I am sat here, scratching these first words of a draft into my notebook at 4am, unable to sleep. Words have been flying round my brain in a jumbled, tangled mess as my brain tries to process what is going to happen.
Yesterday morning we took my 15 month old daughter to Bristol Children’s Hospital for an x-ray and consultation. We had discovered a few weeks ago that my little girl has a a good 2 cm difference in her leg length.
It had only become apparent when she first began to practise walking, using sofas to cruise and pushing her little pushchair up and down the lounge.
We noticed that she was walking with her right foot flat on the ground but her left foot on tiptoe and at a slight angle outwards.
I didn’t really think anything of it at first. I assumed that she would learn how to put both feet flat when she started walking properly. But my mum noticed it and it reminded her of my sister who had Developmental Dysplasia of the Hip when she was little.
We were over my mum’s house a few weeks ago and mum was changing my daughter’s nappy. She held my daughter’s legs flat on the floor and it was clear that there was an obvious difference in her leg length.
She was x-rayed and diagnosed with Developmental Dysplasia of the Hip (also known as Congenital Hip Dysplasia), the same condition my sister had had.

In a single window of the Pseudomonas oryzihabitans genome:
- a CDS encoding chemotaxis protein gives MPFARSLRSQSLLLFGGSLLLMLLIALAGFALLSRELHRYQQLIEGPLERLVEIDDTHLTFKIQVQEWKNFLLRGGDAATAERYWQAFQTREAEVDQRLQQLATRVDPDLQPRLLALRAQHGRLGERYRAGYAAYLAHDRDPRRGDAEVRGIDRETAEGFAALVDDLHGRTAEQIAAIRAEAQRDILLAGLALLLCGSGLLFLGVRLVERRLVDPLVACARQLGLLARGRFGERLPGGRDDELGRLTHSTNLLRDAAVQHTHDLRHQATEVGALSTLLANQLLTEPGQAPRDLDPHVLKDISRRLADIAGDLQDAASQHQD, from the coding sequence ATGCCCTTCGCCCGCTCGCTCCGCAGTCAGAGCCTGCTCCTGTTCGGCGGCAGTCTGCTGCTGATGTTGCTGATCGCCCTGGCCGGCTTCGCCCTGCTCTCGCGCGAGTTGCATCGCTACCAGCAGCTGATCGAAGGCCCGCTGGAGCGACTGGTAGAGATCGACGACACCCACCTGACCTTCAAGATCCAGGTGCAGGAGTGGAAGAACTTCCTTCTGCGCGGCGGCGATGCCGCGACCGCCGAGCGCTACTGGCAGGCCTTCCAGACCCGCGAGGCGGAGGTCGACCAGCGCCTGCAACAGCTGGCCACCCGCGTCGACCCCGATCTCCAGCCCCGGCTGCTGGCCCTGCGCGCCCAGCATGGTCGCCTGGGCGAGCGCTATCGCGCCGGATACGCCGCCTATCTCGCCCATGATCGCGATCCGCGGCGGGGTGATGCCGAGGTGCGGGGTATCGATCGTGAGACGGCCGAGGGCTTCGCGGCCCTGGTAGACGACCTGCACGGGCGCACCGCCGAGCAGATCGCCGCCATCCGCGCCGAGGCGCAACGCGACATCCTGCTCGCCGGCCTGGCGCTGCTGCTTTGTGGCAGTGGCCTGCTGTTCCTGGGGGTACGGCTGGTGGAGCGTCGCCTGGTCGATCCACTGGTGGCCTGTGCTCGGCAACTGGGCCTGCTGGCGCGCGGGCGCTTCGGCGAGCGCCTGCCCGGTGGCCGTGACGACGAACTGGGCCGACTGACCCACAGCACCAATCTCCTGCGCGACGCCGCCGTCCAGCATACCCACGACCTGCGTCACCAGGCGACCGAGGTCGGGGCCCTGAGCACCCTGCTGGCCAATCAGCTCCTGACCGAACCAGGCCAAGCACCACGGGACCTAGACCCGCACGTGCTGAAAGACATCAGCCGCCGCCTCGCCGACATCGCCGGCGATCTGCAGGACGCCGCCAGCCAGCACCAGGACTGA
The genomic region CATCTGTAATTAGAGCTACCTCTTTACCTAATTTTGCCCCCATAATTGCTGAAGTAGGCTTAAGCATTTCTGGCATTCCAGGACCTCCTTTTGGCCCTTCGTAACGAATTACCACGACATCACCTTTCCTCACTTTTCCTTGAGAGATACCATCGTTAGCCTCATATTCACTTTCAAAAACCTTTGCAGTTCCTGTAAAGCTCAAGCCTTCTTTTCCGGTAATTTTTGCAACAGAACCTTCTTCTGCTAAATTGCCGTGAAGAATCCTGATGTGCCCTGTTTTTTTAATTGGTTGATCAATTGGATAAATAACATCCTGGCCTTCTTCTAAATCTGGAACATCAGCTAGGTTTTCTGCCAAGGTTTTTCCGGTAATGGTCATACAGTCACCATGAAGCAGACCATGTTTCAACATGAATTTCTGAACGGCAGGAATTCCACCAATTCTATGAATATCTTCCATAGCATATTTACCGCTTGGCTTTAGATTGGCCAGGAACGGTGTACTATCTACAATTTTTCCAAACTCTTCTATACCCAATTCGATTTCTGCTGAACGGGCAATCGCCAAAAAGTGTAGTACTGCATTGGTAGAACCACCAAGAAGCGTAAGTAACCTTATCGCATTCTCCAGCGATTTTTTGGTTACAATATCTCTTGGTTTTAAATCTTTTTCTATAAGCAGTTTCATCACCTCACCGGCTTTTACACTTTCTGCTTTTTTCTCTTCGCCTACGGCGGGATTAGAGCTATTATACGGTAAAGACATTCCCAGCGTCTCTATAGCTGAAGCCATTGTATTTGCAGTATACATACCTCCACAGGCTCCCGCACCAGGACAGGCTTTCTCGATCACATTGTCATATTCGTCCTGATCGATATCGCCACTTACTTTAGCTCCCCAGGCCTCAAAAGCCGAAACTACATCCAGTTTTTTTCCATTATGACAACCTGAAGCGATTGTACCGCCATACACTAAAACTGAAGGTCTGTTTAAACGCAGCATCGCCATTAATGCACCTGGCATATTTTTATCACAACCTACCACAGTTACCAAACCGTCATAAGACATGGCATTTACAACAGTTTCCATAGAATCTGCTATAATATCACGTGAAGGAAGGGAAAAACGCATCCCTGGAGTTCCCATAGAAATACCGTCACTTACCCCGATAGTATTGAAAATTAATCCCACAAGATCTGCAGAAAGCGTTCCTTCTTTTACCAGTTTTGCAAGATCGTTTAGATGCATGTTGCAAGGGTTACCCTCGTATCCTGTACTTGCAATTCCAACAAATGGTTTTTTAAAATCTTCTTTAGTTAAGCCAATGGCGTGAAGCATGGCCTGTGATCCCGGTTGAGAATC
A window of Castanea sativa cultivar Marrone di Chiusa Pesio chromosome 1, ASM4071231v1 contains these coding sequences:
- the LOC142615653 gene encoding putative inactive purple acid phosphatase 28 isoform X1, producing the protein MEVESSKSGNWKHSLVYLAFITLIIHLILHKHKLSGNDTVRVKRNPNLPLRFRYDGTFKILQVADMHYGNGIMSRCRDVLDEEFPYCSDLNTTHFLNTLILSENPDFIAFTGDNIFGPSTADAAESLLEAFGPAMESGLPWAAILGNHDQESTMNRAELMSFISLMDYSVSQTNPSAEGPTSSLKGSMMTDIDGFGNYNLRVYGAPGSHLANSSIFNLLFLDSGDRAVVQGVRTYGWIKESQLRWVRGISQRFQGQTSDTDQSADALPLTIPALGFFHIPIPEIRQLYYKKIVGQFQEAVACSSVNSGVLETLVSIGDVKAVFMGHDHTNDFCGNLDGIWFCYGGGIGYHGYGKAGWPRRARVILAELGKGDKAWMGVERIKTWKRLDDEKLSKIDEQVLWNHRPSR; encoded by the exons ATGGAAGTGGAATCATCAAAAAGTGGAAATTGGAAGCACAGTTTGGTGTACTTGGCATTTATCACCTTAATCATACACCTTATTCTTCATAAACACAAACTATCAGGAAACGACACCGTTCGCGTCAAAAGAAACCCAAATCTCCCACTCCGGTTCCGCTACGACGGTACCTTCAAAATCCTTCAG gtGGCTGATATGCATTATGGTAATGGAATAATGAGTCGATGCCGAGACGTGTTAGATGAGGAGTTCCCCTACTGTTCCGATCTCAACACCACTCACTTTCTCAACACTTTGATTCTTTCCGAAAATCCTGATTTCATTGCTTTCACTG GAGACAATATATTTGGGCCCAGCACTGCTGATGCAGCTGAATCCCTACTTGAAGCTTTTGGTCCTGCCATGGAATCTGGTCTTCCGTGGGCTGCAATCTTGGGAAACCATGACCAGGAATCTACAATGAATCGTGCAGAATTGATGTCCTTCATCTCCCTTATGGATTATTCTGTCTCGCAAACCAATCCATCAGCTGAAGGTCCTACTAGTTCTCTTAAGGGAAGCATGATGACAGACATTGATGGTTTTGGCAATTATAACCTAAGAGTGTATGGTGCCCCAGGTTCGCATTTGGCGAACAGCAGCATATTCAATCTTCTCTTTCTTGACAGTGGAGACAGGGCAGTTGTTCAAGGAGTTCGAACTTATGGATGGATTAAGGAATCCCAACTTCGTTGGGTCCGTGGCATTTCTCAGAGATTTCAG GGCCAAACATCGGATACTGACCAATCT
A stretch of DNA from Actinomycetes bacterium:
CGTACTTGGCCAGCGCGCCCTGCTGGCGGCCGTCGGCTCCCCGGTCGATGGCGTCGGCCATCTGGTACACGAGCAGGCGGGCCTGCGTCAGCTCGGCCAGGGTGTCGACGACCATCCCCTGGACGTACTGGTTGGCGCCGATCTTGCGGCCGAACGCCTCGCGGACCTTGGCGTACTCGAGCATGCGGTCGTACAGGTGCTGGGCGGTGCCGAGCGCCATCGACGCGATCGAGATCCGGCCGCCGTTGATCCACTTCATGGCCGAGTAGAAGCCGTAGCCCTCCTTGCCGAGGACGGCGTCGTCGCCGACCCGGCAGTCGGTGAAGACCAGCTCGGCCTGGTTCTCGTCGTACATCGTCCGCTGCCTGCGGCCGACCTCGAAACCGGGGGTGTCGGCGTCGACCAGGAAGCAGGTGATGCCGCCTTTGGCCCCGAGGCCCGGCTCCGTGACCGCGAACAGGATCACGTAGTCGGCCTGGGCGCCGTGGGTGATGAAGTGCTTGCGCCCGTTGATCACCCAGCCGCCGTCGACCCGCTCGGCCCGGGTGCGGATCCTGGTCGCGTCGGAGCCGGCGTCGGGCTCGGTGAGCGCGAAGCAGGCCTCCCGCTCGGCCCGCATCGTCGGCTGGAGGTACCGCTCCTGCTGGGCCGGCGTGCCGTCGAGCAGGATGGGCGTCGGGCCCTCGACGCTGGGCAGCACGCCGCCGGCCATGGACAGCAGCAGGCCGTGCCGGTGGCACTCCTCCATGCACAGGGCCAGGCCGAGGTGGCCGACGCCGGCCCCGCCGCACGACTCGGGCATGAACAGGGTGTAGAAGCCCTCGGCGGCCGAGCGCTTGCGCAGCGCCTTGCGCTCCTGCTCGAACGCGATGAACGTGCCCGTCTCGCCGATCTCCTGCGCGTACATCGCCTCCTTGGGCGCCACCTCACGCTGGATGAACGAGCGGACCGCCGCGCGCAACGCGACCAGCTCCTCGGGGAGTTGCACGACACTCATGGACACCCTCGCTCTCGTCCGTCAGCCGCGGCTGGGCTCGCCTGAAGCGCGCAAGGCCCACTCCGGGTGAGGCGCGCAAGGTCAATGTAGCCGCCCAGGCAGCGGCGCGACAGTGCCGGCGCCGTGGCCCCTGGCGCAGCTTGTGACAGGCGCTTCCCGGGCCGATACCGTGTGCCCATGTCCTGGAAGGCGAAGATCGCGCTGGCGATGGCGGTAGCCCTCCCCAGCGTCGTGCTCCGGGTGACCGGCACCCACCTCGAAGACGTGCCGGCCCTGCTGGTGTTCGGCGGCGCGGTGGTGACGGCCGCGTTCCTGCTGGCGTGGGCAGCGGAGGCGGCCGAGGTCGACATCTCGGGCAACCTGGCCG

In layman’s terms, DDH means that the hip joint is malformed, that it is a condition that a child is born with and that it often runs in families. Because of DDH, my daughter’s left hip has become dislocated.
The consultant told us that my daughter will be admitted to hospital within the next few weeks to have the condition dealt with. He told us that there were two certainties, the first being that when she comes out of theatre, her hip WILL be back in its socket.
This will be done by one of three methods. The second certainty is that she will be in a plaster cast, from her tummy to her legs, for four months.
The plaster cast will be very difficult, both for her, and for us. She will not be able to crawl, let alone walk. She will only have real upper body movement.
I know that it will be a logistical nightmare, having two young kids and getting out and about. We will need to get a new pushchair, high chair and car seat. Because she will not be able to turn over in her cot or sit up independently, we will need to move her cot into our bedroom.
For now I am worrying about her time in hospital. I worry about the general anaesthetic. I worry that she will pick up some dreadful infection while she is in hospital. I worry about her being unable to shake off a simple infection because she will not be mobile. I worry that, when she is under anaesthetic, the surgery won’t go as well as hoped.
And I simply worry about her being distressed, my poor, sweet girl. She was scared yesterday both in the x-ray and when she was examined. I know she will be dosed up with painkillers but she will likely feel uncomfortable and upset.
Yet, after scribbling these words down, I can put things into perspective a little more. I am lucky compared to many parents! I am worrying about my child having a hip operation, whereas some parents have seriously ill or worse, terminally ill, children.
We will deal with it! We have no choice about whether to get her hip sorted out. And, by the time Autumn falls later this year, our little girl should be as right as rain:-)
Please read my next post: ‘Preparing for my Daughter’s Operation’.